||In 1927 South Africa passed an act for native administration generally. It declared the governor-general to be “supreme chief” of natives in most provinces. He had power to appoint and remove chiefs, divide and amalgamate tribes, and punish offenders. His actions as supreme chief were not cognizable by the courts. The act gave the governor-general power to make law by proclamation for native reserves. Proclamations provided for the administrative grant to natives of permission to occupy residential sites and arable allotments in reserve settlements and locations, with restricted tenure and disposal rights.
||The governor-general could make regulations for such purposes “as he may consider necessary for the protection, control, improvement and welfare of the natives, and in furtherance of peace, order and good government”.
||There were special rules and regulations for succession to property of deceased natives. Regulations forbade whites to enter native reserves without a permit. There were regulations restricting the number of shops a native shopkeeper could open in a reserve.
||Native administration was under the minister and department of native affairs. The department was a vast empire in South Africa on its own. A 1951 act provided for tribal authorities each comprising a chief and his council. A 1953 act vested control of native education in the central government.
Does this sound familiar? It should:
||It is said that before South Africa enacted native administration laws it sent officials to Canada to study the reserve system provided for in Canada’s own Indian Act.
However, for all the abuse that South Africa has rightfully had dumped on it because of apartheid, in 1994 that system was finally removed from law. Yet here in Canada the Indian Act, which came well before apartheid, still exists almost 20 years after the demise of apartheid: 20 years.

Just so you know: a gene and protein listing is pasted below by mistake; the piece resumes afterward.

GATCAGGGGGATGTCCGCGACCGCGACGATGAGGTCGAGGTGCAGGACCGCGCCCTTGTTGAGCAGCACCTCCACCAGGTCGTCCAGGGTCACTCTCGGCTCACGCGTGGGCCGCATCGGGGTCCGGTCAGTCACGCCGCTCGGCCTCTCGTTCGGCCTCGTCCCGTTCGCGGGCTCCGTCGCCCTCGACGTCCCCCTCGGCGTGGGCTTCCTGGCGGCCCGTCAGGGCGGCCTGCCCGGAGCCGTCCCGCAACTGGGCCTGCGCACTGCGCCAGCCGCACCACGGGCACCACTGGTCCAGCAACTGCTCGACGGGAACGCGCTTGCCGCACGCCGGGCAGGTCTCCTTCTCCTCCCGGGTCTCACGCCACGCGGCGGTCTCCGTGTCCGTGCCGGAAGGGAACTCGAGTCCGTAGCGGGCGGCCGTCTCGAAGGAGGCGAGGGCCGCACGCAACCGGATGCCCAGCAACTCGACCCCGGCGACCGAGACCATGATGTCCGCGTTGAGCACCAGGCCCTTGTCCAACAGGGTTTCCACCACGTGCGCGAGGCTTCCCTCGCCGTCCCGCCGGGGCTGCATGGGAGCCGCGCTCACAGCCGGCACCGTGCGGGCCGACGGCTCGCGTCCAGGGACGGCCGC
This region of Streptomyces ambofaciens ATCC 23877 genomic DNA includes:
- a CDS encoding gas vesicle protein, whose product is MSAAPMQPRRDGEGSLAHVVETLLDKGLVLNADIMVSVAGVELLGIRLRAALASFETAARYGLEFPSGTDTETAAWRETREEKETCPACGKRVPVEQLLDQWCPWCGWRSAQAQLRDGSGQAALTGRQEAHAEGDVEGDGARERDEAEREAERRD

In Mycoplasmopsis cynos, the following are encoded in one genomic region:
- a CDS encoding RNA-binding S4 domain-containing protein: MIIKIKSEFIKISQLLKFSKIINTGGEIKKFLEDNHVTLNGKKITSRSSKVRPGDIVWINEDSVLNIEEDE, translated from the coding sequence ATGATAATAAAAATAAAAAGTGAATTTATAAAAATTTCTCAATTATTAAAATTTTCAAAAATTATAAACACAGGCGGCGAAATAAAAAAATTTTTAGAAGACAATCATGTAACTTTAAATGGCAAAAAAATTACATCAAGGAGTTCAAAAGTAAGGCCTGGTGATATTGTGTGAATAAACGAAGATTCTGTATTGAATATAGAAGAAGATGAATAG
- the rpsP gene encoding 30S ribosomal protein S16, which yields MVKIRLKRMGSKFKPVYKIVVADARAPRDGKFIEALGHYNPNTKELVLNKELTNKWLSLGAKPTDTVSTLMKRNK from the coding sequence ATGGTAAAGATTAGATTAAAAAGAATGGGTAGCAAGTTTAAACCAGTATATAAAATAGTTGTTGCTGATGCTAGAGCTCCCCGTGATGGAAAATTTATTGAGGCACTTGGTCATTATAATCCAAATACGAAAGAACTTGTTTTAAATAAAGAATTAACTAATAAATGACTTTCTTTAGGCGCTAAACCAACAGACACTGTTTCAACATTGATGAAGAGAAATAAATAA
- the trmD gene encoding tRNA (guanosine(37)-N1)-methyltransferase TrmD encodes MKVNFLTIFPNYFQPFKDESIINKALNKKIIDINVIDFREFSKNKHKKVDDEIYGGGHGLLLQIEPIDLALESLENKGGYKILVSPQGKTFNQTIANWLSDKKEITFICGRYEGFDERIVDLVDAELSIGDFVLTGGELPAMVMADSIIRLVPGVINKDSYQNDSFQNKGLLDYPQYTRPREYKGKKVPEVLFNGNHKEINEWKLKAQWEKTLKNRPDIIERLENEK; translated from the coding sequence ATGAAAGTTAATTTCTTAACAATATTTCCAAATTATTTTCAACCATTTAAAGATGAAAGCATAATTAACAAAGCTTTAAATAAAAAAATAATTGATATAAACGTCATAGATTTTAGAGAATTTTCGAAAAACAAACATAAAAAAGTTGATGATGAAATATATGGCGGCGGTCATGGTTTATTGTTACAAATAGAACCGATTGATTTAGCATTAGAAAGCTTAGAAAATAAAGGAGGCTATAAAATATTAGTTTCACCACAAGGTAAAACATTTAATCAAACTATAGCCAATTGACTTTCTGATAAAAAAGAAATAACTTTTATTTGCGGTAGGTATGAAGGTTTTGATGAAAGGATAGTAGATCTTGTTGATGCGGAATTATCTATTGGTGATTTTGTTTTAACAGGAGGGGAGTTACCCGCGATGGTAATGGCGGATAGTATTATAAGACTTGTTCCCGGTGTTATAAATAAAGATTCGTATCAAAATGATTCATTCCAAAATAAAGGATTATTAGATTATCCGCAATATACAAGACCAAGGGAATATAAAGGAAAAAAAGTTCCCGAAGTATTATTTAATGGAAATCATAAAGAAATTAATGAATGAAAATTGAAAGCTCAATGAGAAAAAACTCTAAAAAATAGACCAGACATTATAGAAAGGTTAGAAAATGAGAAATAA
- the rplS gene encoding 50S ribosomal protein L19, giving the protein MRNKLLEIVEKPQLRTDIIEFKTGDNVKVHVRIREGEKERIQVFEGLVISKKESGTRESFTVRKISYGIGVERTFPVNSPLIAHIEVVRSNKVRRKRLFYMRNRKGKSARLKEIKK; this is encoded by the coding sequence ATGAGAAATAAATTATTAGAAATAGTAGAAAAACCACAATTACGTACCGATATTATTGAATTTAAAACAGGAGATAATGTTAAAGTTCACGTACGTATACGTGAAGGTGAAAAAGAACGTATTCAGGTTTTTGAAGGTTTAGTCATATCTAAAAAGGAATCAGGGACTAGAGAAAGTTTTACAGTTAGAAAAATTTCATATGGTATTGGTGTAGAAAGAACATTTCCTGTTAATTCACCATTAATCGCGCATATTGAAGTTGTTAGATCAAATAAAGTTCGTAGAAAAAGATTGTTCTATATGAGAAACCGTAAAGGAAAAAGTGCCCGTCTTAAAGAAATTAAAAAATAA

I must ask the members of this committee, is this the kind of law we wish to see in the books in 2013?
I truly believe there's a consensus to replace the act. The real questions are, how should that happen, and what will replace it?
When I submitted my bill in its first version in December of 2011, I asked for a full repeal of the Indian Act. What I wanted to do was start a serious discussion and debate about getting rid of the act—and here we are today. I believe I've done that, and accomplished that.
In subsequent discussions with first nations leaders and grassroots members, I was told that the wholesale elimination of the act could inflict unintended collateral damage. It could also place fiduciary responsibility on first nations communities unless there was careful consideration of the effects of each and every clause, and of course they want to know what we'd replace it with.
My goal was to ask my first nations leaders and grassroots to engage with the crown to come up with these solutions. In speaking with our first nations leaders and grassroots members, and after three draft versions of the bill, I arrived at the current and fourth version.
I know there are those who question my right to do this. There are even those who have said the entire exercise must be done by indigenous, for indigenous, people. So I agree, and here we are.
As a parliamentarian and an aboriginal person, I've heard repeatedly that I have no right to bring this bill forward like any other parliamentarian.
There are even those who have said: